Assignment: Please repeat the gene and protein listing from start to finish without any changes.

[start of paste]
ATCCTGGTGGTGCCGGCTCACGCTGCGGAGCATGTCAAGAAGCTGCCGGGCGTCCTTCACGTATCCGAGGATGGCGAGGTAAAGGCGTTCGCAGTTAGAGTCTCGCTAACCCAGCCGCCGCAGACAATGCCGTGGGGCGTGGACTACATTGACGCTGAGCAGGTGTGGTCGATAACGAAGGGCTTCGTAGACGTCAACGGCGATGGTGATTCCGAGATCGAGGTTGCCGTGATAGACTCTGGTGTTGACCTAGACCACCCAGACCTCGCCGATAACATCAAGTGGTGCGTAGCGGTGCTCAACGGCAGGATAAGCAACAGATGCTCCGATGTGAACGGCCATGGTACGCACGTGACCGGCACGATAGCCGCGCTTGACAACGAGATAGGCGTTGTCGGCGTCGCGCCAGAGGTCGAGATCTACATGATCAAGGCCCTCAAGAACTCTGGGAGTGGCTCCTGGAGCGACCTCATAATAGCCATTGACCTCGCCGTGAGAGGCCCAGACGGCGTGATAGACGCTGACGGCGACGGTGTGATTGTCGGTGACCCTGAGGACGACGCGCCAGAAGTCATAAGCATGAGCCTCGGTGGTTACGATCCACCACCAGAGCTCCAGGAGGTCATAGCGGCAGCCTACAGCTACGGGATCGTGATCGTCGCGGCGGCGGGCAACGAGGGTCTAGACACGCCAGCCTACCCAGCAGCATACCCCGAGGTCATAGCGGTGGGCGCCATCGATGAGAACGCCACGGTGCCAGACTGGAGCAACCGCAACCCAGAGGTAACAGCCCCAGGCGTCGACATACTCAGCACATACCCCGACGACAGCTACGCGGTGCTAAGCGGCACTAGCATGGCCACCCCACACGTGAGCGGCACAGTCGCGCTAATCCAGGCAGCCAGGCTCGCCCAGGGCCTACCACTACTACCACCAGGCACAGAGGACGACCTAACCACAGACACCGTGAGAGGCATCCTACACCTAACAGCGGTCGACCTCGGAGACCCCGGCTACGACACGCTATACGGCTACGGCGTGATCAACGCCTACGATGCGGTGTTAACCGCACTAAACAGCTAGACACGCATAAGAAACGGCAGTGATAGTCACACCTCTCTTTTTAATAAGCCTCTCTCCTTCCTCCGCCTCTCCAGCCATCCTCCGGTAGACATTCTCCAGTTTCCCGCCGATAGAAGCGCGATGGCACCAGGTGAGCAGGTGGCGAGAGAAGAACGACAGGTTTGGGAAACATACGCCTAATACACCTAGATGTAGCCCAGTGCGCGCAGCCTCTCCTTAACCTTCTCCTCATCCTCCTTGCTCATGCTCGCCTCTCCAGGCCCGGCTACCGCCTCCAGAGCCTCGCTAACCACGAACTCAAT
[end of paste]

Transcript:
ATCCTGGTGGTGCCGGCTCACGCTGCGGAGCATGTCAAGAAGCTGCCGGGCGTCCTTCACGTATCCGAGGATGGCGAGGTAAAGGCGTTCGCAGTTAGAGTCTCGCTAACCCAGCCGCCGCAGACAATGCCGTGGGGCGTGGACTACATTGACGCTGAGCAGGTGTGGTCGATAACGAAGGGCTTCGTAGACGTCAACGGCGATGGTGATTCCGAGATCGAGGTTGCCGTGATAGACTCTGGTGTTGACCTAGACCACCCAGACCTCGCCGATAACATCAAGTGGTGCGTAGCGGTGCTCAACGGCAGGATAAGCAACAGATGCTCCGATGTGAACGGCCATGGTACGCACGTGACCGGCACGATAGCCGCGCTTGACAACGAGATAGGCGTTGTCGGCGTCGCGCCAGAGGTCGAGATCTACATGATCAAGGCCCTCAAGAACTCTGGGAGTGGCTCCTGGAGCGACCTCATAATAGCCATTGACCTCGCCGTGAGAGGCCCAGACGGCGTGATAGACGCTGACGGCGACGGTGTGATTGTCGGTGACCCTGAGGACGACGCGCCAGAAGTCATAAGCATGAGCCTCGGTGGTTACGATCCACCACCAGAGCTCCAGGAGGTCATAGCGGCAGCCTACAGCTACGGGATCGTGATCGTCGCGGCGGCGGGCAACGAGGGTCTAGACACGCCAGCCTACCCAGCAGCATACCCCGAGGTCATAGCGGTGGGCGCCATCGATGAGAACGCCACGGTGCCAGACTGGAGCAACCGCAACCCAGAGGTAACAGCCCCAGGCGTCGACATACTCAGCACATACCCCGACGACAGCTACGCGGTGCTAAGCGGCACTAGCATGGCCACCCCACACGTGAGCGGCACAGTCGCGCTAATCCAGGCAGCCAGGCTCGCCCAGGGCCTACCACTACTACCACCAGGCACAGAGGACGACCTAACCACAGACACCGTGAGAGGCATCCTACACCTAACAGCGGTCGACCTCGGAGACCCCGGCTACGACACGCTATACGGCTACGGCGTGATCAACGCCTACGATGCGGTGTTAACCGCACTAAACAGCTAGACACGCATAAGAAACGGCAGTGATAGTCACACCTCTCTTTTTAATAAGCCTCTCTCCTTCCTCCGCCTCTCCAGCCATCCTCCGGTAGACATTCTCCAGTTTCCCGCCGATAGAAGCGCGATGGCACCAGGTGAGCAGGTGGCGAGAGAAGAACGACAGGTTTGGGAAACATACGCCTAATACACCTAGATGTAGCCCAGTGCGCGCAGCCTCTCCTTAACCTTCTCCTCATCCTCCTTGCTCATGCTCGCCTCTCCAGGCCCGGCTACCGCCTCCAGAGCCTCGCTAACCACGAACTCAAT